Then in some indeterminable time between right then and right before you die before you’re called to another seat which has a different institutional view but the same arse numbing boredom. Amusement can be found watching trolley of notes failing to be steered by busy nurses and crashing into walls, doors and occasionally other patients. Names are called – generally not yours although I always fancied smartly stepping in front of an extremely aged and doddery Mr Phillips who appeared to have all sorts of interesting symptoms I’d have been keen to get a medical opinion on.
Eventually it’s you. Apologies for the delay will be made and more than accepted. Good work in then done if in a somewhat chaotic way as desks are swept of previous notes to create space for your battered diary of NHS life. Â Inevitably you’re asked back for another appointment which you – now a veteran of the system – cleverly schedule for an afternoon where actual times can be provided.
Clever right until you arrive all ready to be seen at 2:30 on the dot. This is of course a fallacy of your own self importance. All you’ve achieved here is chosen a new time to begin queuing. That’s kind of how the NHS seems to work, it’s awesome when it’s doing its stuff, but it’s bloody hard to engage with. Too many hypochondriacs chasing too few doctors. Too many consultants fixing the wrong kind of problems. Too much politics, not enough money.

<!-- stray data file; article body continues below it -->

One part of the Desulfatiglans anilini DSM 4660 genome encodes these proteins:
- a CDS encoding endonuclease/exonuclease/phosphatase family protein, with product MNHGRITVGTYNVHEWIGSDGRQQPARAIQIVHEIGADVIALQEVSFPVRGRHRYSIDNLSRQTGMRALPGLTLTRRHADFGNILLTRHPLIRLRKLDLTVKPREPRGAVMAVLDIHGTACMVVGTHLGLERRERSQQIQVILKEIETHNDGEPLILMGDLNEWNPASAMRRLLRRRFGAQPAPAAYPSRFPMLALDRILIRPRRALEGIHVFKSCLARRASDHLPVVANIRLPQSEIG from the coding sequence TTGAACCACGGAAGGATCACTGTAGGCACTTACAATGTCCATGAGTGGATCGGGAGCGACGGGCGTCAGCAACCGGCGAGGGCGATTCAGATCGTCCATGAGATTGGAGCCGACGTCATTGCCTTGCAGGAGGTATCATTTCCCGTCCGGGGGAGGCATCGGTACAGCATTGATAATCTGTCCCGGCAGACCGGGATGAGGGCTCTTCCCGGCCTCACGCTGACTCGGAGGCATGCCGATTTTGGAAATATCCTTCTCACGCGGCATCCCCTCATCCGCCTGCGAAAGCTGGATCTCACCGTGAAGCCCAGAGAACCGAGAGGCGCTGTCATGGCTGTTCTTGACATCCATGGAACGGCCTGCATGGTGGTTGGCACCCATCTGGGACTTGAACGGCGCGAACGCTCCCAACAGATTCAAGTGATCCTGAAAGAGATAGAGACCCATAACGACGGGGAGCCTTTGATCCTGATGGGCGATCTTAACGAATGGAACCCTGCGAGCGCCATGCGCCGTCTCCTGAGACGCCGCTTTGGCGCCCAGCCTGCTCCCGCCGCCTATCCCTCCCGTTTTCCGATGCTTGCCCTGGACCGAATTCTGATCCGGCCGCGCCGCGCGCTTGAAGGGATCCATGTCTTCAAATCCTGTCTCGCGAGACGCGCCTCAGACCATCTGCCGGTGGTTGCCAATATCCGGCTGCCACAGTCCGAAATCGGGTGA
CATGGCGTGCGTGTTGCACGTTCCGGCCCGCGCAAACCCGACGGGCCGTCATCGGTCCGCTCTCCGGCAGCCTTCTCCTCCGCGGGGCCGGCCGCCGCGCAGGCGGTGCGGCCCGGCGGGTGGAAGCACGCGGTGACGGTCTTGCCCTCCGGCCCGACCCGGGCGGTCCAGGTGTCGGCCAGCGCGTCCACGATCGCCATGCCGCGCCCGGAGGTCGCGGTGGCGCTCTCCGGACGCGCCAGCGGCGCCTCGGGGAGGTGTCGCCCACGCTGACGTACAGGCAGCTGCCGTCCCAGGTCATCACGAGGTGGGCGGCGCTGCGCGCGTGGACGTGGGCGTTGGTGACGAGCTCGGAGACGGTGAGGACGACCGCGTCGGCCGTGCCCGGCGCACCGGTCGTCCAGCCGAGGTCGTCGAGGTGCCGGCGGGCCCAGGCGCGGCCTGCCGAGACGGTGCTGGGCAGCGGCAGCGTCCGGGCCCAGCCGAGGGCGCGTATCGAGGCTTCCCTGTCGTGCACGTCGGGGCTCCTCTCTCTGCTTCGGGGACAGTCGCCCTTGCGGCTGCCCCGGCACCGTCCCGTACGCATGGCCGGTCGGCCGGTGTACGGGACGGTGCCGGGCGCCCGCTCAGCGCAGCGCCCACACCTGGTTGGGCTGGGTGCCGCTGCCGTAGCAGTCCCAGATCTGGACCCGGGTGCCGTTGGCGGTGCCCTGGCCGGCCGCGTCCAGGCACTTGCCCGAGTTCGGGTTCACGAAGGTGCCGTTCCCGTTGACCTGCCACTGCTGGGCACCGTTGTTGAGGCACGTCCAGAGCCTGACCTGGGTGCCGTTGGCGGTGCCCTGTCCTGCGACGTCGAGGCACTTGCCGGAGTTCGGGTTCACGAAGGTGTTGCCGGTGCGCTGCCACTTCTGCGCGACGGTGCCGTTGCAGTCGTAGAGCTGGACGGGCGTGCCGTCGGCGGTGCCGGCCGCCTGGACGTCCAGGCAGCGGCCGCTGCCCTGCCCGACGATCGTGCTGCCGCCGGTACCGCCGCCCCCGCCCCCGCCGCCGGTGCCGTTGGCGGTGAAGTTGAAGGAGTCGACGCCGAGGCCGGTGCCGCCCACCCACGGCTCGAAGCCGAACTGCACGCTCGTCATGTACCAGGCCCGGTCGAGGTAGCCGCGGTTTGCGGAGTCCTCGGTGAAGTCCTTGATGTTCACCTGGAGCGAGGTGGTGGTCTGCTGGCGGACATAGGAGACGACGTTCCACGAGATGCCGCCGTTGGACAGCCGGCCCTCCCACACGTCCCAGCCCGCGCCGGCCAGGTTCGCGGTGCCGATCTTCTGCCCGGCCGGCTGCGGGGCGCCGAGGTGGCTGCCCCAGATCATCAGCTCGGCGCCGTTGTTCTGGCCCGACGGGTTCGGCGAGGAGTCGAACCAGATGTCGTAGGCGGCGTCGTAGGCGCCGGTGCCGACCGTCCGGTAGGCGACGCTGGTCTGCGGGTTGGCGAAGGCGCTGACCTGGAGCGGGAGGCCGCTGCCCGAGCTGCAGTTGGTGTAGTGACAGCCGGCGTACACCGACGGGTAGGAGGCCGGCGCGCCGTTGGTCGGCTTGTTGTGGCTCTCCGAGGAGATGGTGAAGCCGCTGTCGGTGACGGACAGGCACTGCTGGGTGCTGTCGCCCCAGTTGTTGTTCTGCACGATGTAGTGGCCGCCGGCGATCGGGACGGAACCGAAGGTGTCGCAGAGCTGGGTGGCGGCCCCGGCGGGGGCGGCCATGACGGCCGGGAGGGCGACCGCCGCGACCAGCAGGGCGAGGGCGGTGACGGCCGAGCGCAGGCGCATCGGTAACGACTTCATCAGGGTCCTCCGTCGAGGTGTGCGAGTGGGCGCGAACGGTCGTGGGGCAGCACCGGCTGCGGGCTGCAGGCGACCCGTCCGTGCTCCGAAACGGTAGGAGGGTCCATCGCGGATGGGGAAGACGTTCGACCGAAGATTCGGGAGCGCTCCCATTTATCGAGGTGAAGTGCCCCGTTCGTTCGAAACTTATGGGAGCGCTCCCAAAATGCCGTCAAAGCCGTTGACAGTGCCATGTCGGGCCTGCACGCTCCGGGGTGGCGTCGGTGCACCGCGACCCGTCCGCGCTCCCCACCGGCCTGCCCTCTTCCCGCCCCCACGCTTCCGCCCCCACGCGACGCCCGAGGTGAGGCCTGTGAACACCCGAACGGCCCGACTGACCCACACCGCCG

When I watched a nurse take a handwritten note from my optician, type it into TWO different systems and then print a copy for my file, it became apparent there are some efficiencies to be made here. That’s my kind of vocational bag, but maybe not one I’d like to open in front of the NHS. A colleague of mine did just that – umbrating the doctor who was carrying out his health check with a prioritised list of improvements the surgery should consider in the name of efficiency and patient care.
His reward for such unsolicited advice was an extremely painful examination of his prostrate. At the ripe old age of 28. Â From smartarse to sore-arse in all the time it takes to say ‘Thank you for your concerns, please bend over Mr Martin‘.
Anyway I’ll do my best not to waste anymore of the NHS’s time. They clearly have enough going on without whingy-one-eye pitching up demanding satisfaction. I came away with the greatest respect and admiration for those essentially running ever faster on a burning treadmill . And a final thought that however inefficient, conflicted and underfunded most of the NHS is, we should be immensely proud of it.
I shall attempt to maintain that point of view from an ever receding view in my rear view mirror.
* originally a military term to retain some focus when plans hit reality, but now stolen by the corporate world to define strategy. Most places I have worked the first intent appears to be ‘get your retaliation in first’
** If you ever want a failing IT project, mash up the public sector, politicians with vanity aspirations, 3rd party IT suppliers concerned only with shareholder value and a set of requirements best thought of as a quest. As a man with some experience here, I tell you it’s absolutely impossible to do. You’d be better off stocking up on chisels and slates.